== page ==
·         To plan, monitor and coordinate change management activities with implementing agencies where MAMPU is the lead agency.
Planning, Monitoring and Coordinating Transfer of Technology (TOT) Implementation
·         To plan, manage and monitor TOT activities for EG projects with implementing agencies where MAMPU is the lead agency.
Provide Advisory Services
·         To provide advisory services for EG projects implemented.
State Government and Statutory Bodies Section
Planning and Implementing EG Projects
·         To plan, conceptualise and strategise the implementation of EG projects for State Agencies and State Statutory Bodies.
·         To determine the requirements of Electronic Government (EG) projects identified. These include ICT security, technology used, data centre, financial, personnel, skill/training, and other related matters
·         To roll out related EG projects to all State Agencies and State Statutory Bodies.
·         To plan, strategize and lead cross agency integration initiatives.
Monitoring EG Project Implementation
·         To monitor the implementation of EG projects through various mechanisms which include:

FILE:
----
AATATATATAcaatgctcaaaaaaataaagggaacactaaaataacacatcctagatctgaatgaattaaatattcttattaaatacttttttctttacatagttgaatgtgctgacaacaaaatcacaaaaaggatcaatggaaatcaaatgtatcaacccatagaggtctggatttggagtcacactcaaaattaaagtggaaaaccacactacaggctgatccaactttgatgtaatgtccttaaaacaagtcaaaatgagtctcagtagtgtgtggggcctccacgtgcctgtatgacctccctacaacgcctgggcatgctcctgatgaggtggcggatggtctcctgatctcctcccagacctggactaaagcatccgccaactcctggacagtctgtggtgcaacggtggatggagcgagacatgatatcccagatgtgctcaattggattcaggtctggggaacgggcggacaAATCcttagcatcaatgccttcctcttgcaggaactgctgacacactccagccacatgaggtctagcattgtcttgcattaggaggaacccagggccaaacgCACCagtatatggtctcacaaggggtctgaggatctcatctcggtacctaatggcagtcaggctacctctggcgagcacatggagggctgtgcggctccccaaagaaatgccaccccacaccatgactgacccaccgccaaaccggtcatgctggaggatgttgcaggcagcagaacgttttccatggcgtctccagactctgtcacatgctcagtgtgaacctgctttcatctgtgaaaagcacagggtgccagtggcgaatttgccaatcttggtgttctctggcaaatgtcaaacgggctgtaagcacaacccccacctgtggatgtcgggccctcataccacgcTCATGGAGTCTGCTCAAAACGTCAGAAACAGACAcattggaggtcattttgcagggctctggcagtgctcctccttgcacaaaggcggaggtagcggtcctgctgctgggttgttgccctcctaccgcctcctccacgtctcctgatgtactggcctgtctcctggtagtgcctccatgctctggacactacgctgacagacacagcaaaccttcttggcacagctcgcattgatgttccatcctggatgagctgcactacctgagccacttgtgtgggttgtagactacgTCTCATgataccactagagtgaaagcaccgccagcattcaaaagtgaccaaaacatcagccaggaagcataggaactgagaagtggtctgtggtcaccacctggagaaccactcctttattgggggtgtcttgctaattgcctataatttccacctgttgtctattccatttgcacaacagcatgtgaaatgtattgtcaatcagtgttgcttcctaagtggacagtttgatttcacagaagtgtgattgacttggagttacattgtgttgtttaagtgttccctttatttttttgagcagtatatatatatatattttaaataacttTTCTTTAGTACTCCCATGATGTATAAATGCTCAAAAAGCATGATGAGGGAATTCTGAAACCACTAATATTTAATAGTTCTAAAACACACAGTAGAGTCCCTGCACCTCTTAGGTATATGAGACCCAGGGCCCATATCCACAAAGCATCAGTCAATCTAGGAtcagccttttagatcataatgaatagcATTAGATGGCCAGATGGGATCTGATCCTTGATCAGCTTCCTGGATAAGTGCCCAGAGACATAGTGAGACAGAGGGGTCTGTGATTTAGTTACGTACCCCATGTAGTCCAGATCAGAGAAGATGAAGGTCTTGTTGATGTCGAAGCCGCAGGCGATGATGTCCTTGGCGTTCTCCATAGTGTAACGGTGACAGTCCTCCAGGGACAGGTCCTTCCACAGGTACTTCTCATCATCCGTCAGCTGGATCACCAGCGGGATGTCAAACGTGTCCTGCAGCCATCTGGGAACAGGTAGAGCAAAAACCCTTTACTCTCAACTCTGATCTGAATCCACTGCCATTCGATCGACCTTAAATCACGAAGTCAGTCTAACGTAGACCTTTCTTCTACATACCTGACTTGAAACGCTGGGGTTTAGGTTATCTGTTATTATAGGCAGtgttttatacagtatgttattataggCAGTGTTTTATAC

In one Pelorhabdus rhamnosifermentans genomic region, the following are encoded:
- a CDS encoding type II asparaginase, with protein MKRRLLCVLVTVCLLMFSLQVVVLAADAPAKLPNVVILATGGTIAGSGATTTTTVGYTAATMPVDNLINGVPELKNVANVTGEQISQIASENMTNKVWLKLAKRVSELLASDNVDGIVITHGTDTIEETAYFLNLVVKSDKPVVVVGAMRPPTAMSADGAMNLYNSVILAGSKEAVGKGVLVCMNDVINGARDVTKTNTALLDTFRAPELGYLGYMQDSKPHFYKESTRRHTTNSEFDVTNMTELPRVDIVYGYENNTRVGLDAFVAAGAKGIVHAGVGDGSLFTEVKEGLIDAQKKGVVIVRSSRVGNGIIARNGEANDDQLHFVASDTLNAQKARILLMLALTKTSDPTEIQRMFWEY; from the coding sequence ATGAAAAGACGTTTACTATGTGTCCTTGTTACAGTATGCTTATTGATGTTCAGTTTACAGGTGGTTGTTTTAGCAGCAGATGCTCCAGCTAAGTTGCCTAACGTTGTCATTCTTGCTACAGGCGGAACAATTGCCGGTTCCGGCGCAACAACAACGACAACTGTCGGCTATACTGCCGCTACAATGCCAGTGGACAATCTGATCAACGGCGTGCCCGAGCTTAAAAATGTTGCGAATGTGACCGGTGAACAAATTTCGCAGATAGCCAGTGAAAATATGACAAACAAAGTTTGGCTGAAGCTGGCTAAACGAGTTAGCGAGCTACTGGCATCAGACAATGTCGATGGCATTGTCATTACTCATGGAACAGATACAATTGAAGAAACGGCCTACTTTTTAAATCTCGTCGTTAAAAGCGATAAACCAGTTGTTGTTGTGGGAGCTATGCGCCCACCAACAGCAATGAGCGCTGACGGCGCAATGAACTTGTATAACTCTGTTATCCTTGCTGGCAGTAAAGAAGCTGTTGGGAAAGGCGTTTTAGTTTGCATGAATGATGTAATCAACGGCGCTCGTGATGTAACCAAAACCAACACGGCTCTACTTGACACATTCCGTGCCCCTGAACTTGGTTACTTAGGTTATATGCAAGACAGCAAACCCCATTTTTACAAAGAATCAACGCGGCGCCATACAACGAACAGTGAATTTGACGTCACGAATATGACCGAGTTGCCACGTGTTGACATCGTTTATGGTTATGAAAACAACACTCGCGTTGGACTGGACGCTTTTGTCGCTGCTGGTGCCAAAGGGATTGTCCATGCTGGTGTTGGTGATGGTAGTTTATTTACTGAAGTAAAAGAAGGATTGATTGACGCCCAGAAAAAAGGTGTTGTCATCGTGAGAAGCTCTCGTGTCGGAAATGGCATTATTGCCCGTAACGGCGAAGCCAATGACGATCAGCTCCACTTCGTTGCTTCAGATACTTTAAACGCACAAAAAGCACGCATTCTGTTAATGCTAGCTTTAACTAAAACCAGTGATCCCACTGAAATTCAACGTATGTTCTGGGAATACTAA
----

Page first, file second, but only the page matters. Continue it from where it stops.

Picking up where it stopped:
1.       Electronic Government Coordination Committee Meeting (EGCOM) ;
2.       Project Steering Committee Meeting;
3.       Project Technical Committee Meeting;
4.       Other meetings organized from time to time to monitor project implementation; and
5.       Visits to State Agencies and State Statutory Bodies implementing EG projects.
Planning and Coordinating Promotions Programme
·         To plan and coordinate promotional programme for EG projects implemented.
Planning and Managing EG Impact Study
·         To plan and manage EG impact study.
Planning, Monitoring & Coordinating EG Change Management Activities
·         To plan, monitor and coordinate change management activities with implementing agencies for EG projects where MAMPU plays the role as lead agency.
Planning, Monitoring and Coordinating Transfer of Technology (TOT) Implementation
·         To plan, manage and monitor TOT activities for EG projects with implementing agencies where MAMPU plays the role as lead agency.
Providing Advisory Services
·         To provide advisory services in the implementation of EG projects.
Local Government Authority Section
Planning and Implementing EG Projects
·         To plan, conceptualise and strategise the implementation of EG projects for Local Authorities.
·         To determine the requirements of Electronic Government (EG) projects identified. These include ICT security, technology used, data centre, financial, personnel, skill/training, and other related matters.
·         To roll out related EG projects to all Local Authority.
·         To plan, strategize and lead cross agency integration initiatives.
Monitoring EG Project Implementation
·         To monitor the implementation of EG projects through various mechanisms which include:
1.       Electronic Government Coordination Committee Meeting (EGCOM) ;
2.       Project Steering Committee Meeting;
3.       Project Technical Committee Meeting;